The basis of this solution was not only laid down by Envoy: it was developed jointly with the authors of this popular proxy. An important feature is the ability to split Ingress resource management using IngressRoute CRD resources. For organizations with many development teams using a single cluster, this helps to maximize the safety of traffic in neighboring circuits and protect them from errors when changing Ingress resources.

    It also offers an expanded set of balancing methods (there is mirroring of requests, auto-retry, restriction on the rate of requests and much more), detailed monitoring of traffic flow and failures. Perhaps for some there will be a significant drawback of the lack of support for sticky sessions (although work is already underway ).

    Isstio ingress

    Website: istio.io/docs/tasks/traffic-management/ingress
    License: Apache 2.0 A

    comprehensive service mesh solution that is not only an Ingress controller that controls incoming traffic from the outside, but also controls all traffic within the cluster. Under the Hood, Envoy is used as a sidecar proxy for each service. In essence, this is a large combine that “can do anything”, and its main idea is maximum manageability, extensibility, security and transparency. With it, you can fine-tune the routing of traffic, authorization of access between services, balancing, monitoring, canary releases, and much more. Read more about Istio in the Back to Microservices with Istio series of articles .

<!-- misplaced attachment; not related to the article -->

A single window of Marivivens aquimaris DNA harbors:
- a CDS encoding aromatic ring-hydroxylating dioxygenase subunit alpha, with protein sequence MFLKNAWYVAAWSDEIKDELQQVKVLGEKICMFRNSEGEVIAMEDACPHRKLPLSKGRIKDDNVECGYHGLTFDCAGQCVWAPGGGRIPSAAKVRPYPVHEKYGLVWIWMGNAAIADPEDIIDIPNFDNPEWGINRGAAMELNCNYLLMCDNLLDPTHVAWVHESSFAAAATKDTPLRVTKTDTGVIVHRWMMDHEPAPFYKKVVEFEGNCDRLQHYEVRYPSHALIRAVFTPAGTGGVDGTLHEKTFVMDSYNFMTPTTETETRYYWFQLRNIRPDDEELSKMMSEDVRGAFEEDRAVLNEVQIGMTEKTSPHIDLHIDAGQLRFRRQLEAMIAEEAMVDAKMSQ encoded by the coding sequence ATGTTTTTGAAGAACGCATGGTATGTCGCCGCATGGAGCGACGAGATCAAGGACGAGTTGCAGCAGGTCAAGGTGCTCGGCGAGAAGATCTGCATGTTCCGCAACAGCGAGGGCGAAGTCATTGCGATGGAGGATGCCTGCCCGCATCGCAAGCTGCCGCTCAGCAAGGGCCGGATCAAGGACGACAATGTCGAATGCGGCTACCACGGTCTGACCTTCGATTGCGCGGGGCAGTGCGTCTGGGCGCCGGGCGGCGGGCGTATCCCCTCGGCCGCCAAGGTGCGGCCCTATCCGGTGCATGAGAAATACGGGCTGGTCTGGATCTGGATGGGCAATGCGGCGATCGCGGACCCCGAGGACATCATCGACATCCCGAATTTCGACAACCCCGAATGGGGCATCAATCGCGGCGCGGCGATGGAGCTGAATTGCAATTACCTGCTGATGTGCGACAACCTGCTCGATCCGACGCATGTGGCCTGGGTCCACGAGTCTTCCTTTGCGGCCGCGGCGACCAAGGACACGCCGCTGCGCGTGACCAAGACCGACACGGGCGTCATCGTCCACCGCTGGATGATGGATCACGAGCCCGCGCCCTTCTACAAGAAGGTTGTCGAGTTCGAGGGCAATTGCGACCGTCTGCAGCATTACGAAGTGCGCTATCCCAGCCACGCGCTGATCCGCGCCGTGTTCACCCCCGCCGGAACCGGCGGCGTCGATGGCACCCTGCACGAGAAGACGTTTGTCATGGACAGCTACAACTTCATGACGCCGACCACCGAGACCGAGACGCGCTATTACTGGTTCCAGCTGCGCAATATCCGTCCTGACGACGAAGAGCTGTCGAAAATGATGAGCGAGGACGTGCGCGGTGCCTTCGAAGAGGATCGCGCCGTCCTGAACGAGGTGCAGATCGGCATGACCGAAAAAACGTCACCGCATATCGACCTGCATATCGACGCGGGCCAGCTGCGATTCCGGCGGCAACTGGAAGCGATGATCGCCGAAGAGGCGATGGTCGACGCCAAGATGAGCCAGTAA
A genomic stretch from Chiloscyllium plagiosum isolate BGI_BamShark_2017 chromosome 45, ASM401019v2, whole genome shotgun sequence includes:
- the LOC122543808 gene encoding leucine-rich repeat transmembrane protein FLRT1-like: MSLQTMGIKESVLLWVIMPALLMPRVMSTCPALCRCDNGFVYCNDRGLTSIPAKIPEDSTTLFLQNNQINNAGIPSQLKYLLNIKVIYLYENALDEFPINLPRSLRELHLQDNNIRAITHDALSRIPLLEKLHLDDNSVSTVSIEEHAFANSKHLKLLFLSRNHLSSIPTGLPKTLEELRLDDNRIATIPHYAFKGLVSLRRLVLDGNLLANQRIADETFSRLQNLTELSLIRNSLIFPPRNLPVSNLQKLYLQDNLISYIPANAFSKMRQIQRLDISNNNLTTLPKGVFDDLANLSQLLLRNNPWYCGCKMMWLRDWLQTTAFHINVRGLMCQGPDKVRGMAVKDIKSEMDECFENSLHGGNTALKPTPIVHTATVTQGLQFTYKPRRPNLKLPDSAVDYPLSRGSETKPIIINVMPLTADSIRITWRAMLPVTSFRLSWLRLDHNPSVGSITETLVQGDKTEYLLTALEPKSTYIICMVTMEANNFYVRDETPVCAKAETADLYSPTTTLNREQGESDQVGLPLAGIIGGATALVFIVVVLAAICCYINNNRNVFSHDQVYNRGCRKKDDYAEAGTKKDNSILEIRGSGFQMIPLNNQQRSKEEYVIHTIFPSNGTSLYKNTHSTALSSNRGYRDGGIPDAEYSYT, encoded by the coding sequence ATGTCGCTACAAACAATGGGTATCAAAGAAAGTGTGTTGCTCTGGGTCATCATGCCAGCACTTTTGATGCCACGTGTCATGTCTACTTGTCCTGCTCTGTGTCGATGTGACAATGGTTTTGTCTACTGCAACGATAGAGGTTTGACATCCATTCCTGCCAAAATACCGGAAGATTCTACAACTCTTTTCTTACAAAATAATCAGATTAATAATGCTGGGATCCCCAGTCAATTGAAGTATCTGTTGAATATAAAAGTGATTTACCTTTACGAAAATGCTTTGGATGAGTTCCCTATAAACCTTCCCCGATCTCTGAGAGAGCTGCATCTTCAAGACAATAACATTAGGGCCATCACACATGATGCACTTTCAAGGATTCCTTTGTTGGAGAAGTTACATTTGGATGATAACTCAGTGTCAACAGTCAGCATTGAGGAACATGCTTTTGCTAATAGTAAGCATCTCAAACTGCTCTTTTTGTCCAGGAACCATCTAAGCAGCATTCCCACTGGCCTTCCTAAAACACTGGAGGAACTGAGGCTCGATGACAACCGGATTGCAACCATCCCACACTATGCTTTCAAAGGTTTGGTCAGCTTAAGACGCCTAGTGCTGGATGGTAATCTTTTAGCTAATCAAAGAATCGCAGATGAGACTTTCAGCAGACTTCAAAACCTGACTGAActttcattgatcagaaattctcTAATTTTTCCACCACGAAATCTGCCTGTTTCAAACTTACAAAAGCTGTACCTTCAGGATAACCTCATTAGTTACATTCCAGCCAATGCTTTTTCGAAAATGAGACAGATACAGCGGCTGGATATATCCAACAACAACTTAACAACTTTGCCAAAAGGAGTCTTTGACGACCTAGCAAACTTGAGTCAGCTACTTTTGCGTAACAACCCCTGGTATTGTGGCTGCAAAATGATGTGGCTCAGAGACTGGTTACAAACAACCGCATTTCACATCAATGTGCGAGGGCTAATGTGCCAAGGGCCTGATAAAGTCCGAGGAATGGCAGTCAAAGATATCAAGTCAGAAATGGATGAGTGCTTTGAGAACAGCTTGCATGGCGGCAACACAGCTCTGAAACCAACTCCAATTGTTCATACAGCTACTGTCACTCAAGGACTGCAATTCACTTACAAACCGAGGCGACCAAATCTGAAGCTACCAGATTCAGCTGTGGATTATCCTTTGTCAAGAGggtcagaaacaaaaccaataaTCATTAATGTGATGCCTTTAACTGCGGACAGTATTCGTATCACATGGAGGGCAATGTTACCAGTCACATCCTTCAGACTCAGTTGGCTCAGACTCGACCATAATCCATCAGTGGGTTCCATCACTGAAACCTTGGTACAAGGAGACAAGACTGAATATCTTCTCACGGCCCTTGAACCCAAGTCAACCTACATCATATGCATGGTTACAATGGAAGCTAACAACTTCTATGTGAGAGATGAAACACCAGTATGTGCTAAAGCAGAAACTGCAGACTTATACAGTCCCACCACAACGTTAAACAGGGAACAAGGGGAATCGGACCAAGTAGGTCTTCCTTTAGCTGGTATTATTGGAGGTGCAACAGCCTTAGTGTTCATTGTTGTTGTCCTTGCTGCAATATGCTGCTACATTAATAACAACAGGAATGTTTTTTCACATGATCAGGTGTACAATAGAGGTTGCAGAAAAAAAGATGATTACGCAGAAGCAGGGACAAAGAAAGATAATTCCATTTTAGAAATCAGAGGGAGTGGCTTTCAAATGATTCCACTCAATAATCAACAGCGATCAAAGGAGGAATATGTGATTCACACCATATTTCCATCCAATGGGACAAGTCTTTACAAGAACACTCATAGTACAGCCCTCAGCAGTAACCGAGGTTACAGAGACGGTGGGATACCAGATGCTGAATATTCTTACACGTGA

Website: github.com/datawire/ambassador
    License: Apache 2.0

    Another solution based on Envoy. Has a free and commercial version. It is positioned as “completely native to Kubernetes”, which brings corresponding advantages (tight integration with methods and entities of the K8s cluster).